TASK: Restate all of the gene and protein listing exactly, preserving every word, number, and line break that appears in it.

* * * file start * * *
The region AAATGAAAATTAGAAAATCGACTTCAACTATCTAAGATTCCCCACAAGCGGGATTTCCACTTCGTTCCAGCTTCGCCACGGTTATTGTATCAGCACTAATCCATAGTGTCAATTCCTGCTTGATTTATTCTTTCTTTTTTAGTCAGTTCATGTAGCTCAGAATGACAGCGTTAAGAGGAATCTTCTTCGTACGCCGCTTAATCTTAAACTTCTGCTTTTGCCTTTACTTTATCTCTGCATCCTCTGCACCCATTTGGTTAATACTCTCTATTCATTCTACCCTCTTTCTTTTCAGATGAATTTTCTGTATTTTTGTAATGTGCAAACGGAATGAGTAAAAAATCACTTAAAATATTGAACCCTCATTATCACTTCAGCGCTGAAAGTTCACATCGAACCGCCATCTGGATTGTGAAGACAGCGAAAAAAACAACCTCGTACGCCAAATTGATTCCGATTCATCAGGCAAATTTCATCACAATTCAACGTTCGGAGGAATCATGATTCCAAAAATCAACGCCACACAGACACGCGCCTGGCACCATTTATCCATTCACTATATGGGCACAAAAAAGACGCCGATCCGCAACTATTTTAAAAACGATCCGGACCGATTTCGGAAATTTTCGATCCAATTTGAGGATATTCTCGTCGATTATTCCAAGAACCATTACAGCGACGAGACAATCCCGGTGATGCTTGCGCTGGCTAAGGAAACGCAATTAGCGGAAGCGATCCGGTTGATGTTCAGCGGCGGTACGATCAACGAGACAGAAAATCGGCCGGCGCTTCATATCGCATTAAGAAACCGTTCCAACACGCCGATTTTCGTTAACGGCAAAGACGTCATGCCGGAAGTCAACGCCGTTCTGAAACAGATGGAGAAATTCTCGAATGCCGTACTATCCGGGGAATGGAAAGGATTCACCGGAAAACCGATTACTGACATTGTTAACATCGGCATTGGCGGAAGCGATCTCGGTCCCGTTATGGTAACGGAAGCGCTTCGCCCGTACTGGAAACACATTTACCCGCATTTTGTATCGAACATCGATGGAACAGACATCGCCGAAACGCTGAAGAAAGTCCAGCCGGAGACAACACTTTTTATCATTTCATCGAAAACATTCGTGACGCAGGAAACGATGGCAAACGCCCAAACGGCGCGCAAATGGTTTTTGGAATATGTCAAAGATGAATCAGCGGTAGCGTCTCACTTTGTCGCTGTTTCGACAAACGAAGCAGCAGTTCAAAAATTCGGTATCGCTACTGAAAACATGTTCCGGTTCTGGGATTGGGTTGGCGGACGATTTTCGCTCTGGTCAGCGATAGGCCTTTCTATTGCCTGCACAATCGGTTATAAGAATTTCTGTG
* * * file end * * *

The region AAATGAAAATTAGAAAATCGACTTCAACTATCTAAGATTCCCCACAAGCGGGATTTCCACTTCGTTCCAGCTTCGCCACGGTTATTGTATCAGCACTAATCCATAGTGTCAATTCCTGCTTGATTTATTCTTTCTTTTTTAGTCAGTTCATGTAGCTCAGAATGACAGCGTTAAGAGGAATCTTCTTCGTACGCCGCTTAATCTTAAACTTCTGCTTTTGCCTTTACTTTATCTCTGCATCCTCTGCACCCATTTGGTTAATACTCTCTATTCATTCTACCCTCTTTCTTTTCAGATGAATTTTCTGTATTTTTGTAATGTGCAAACGGAATGAGTAAAAAATCACTTAAAATATTGAACCCTCATTATCACTTCAGCGCTGAAAGTTCACATCGAACCGCCATCTGGATTGTGAAGACAGCGAAAAAAACAACCTCGTACGCCAAATTGATTCCGATTCATCAGGCAAATTTCATCACAATTCAACGTTCGGAGGAATCATGATTCCAAAAATCAACGCCACACAGACACGCGCCTGGCACCATTTATCCATTCACTATATGGGCACAAAAAAGACGCCGATCCGCAACTATTTTAAAAACGATCCGGACCGATTTCGGAAATTTTCGATCCAATTTGAGGATATTCTCGTCGATTATTCCAAGAACCATTACAGCGACGAGACAATCCCGGTGATGCTTGCGCTGGCTAAGGAAACGCAATTAGCGGAAGCGATCCGGTTGATGTTCAGCGGCGGTACGATCAACGAGACAGAAAATCGGCCGGCGCTTCATATCGCATTAAGAAACCGTTCCAACACGCCGATTTTCGTTAACGGCAAAGACGTCATGCCGGAAGTCAACGCCGTTCTGAAACAGATGGAGAAATTCTCGAATGCCGTACTATCCGGGGAATGGAAAGGATTCACCGGAAAACCGATTACTGACATTGTTAACATCGGCATTGGCGGAAGCGATCTCGGTCCCGTTATGGTAACGGAAGCGCTTCGCCCGTACTGGAAACACATTTACCCGCATTTTGTATCGAACATCGATGGAACAGACATCGCCGAAACGCTGAAGAAAGTCCAGCCGGAGACAACACTTTTTATCATTTCATCGAAAACATTCGTGACGCAGGAAACGATGGCAAACGCCCAAACGGCGCGCAAATGGTTTTTGGAATATGTCAAAGATGAATCAGCGGTAGCGTCTCACTTTGTCGCTGTTTCGACAAACGAAGCAGCAGTTCAAAAATTCGGTATCGCTACTGAAAACATGTTCCGGTTCTGGGATTGGGTTGGCGGACGATTTTCGCTCTGGTCAGCGATAGGCCTTTCTATTGCCTGCACAATCGGTTATAAGAATTTCTGTG